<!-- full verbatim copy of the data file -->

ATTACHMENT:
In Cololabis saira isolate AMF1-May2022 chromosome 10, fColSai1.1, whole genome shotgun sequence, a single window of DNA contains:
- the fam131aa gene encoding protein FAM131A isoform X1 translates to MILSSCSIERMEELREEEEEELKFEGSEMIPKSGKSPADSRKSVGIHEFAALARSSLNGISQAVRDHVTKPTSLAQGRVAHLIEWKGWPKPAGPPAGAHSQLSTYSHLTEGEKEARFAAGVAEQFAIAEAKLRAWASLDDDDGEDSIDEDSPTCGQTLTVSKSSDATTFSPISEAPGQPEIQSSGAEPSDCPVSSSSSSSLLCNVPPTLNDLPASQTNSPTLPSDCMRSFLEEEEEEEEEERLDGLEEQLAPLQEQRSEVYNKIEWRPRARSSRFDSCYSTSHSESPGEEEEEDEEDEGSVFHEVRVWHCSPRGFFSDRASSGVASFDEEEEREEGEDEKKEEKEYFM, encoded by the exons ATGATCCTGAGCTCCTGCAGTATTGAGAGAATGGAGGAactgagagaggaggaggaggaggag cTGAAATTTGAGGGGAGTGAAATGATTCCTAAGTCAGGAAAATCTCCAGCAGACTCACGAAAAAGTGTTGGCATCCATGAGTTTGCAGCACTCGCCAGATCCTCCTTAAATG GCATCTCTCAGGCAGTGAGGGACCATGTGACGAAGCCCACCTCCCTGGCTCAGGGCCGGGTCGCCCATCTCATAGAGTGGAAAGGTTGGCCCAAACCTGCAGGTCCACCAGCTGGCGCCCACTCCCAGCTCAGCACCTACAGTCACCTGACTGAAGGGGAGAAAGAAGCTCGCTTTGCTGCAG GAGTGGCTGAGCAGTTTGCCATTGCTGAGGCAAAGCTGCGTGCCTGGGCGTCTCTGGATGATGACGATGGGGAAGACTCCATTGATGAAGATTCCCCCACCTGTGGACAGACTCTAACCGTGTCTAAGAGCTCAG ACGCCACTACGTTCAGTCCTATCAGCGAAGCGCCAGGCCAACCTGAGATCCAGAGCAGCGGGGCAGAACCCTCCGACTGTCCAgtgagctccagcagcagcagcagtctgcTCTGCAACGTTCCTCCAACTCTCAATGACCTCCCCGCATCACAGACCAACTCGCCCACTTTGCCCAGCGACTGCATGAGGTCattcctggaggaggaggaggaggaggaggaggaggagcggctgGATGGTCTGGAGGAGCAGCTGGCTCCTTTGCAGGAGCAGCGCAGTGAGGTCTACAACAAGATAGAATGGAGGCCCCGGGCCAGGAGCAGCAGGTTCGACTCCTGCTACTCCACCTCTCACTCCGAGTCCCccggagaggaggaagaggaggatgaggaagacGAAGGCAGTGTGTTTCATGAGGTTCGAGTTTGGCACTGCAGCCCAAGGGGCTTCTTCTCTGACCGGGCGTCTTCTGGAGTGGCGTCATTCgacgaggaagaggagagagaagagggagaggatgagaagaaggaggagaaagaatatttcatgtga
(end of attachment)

In Cololabis saira isolate AMF1-May2022 chromosome 10, fColSai1.1, whole genome shotgun sequence, a single window of DNA contains:
- the fam131aa gene encoding protein FAM131A isoform X1 translates to MILSSCSIERMEELREEEEEELKFEGSEMIPKSGKSPADSRKSVGIHEFAALARSSLNGISQAVRDHVTKPTSLAQGRVAHLIEWKGWPKPAGPPAGAHSQLSTYSHLTEGEKEARFAAGVAEQFAIAEAKLRAWASLDDDDGEDSIDEDSPTCGQTLTVSKSSDATTFSPISEAPGQPEIQSSGAEPSDCPVSSSSSSSLLCNVPPTLNDLPASQTNSPTLPSDCMRSFLEEEEEEEEEERLDGLEEQLAPLQEQRSEVYNKIEWRPRARSSRFDSCYSTSHSESPGEEEEEDEEDEGSVFHEVRVWHCSPRGFFSDRASSGVASFDEEEEREEGEDEKKEEKEYFM, encoded by the exons ATGATCCTGAGCTCCTGCAGTATTGAGAGAATGGAGGAactgagagaggaggaggaggaggag cTGAAATTTGAGGGGAGTGAAATGATTCCTAAGTCAGGAAAATCTCCAGCAGACTCACGAAAAAGTGTTGGCATCCATGAGTTTGCAGCACTCGCCAGATCCTCCTTAAATG GCATCTCTCAGGCAGTGAGGGACCATGTGACGAAGCCCACCTCCCTGGCTCAGGGCCGGGTCGCCCATCTCATAGAGTGGAAAGGTTGGCCCAAACCTGCAGGTCCACCAGCTGGCGCCCACTCCCAGCTCAGCACCTACAGTCACCTGACTGAAGGGGAGAAAGAAGCTCGCTTTGCTGCAG GAGTGGCTGAGCAGTTTGCCATTGCTGAGGCAAAGCTGCGTGCCTGGGCGTCTCTGGATGATGACGATGGGGAAGACTCCATTGATGAAGATTCCCCCACCTGTGGACAGACTCTAACCGTGTCTAAGAGCTCAG ACGCCACTACGTTCAGTCCTATCAGCGAAGCGCCAGGCCAACCTGAGATCCAGAGCAGCGGGGCAGAACCCTCCGACTGTCCAgtgagctccagcagcagcagcagtctgcTCTGCAACGTTCCTCCAACTCTCAATGACCTCCCCGCATCACAGACCAACTCGCCCACTTTGCCCAGCGACTGCATGAGGTCattcctggaggaggaggaggaggaggaggaggaggagcggctgGATGGTCTGGAGGAGCAGCTGGCTCCTTTGCAGGAGCAGCGCAGTGAGGTCTACAACAAGATAGAATGGAGGCCCCGGGCCAGGAGCAGCAGGTTCGACTCCTGCTACTCCACCTCTCACTCCGAGTCCCccggagaggaggaagaggaggatgaggaagacGAAGGCAGTGTGTTTCATGAGGTTCGAGTTTGGCACTGCAGCCCAAGGGGCTTCTTCTCTGACCGGGCGTCTTCTGGAGTGGCGTCATTCgacgaggaagaggagagagaagagggagaggatgagaagaaggaggagaaagaatatttcatgtga